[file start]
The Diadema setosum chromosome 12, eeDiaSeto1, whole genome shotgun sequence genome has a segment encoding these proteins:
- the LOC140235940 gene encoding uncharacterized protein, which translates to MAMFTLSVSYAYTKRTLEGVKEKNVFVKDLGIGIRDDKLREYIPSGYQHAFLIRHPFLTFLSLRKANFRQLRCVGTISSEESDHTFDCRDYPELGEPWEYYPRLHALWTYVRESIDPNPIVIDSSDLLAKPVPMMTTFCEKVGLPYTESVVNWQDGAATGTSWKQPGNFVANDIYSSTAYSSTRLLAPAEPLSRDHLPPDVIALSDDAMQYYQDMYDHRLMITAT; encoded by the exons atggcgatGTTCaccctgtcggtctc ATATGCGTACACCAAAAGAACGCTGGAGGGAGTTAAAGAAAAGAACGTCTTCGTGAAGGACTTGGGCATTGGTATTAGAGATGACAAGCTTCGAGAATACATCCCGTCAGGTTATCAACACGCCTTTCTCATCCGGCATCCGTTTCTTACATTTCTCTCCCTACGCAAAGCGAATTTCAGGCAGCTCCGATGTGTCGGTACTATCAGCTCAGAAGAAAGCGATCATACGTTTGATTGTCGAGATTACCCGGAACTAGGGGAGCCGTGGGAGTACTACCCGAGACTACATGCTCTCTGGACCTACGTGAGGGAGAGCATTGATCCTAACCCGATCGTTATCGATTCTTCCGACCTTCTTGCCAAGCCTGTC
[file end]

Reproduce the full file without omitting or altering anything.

The Diadema setosum chromosome 12, eeDiaSeto1, whole genome shotgun sequence genome has a segment encoding these proteins:
- the LOC140235940 gene encoding uncharacterized protein, which translates to MAMFTLSVSYAYTKRTLEGVKEKNVFVKDLGIGIRDDKLREYIPSGYQHAFLIRHPFLTFLSLRKANFRQLRCVGTISSEESDHTFDCRDYPELGEPWEYYPRLHALWTYVRESIDPNPIVIDSSDLLAKPVPMMTTFCEKVGLPYTESVVNWQDGAATGTSWKQPGNFVANDIYSSTAYSSTRLLAPAEPLSRDHLPPDVIALSDDAMQYYQDMYDHRLMITAT; encoded by the exons atggcgatGTTCaccctgtcggtctc ATATGCGTACACCAAAAGAACGCTGGAGGGAGTTAAAGAAAAGAACGTCTTCGTGAAGGACTTGGGCATTGGTATTAGAGATGACAAGCTTCGAGAATACATCCCGTCAGGTTATCAACACGCCTTTCTCATCCGGCATCCGTTTCTTACATTTCTCTCCCTACGCAAAGCGAATTTCAGGCAGCTCCGATGTGTCGGTACTATCAGCTCAGAAGAAAGCGATCATACGTTTGATTGTCGAGATTACCCGGAACTAGGGGAGCCGTGGGAGTACTACCCGAGACTACATGCTCTCTGGACCTACGTGAGGGAGAGCATTGATCCTAACCCGATCGTTATCGATTCTTCCGACCTTCTTGCCAAGCCTGTC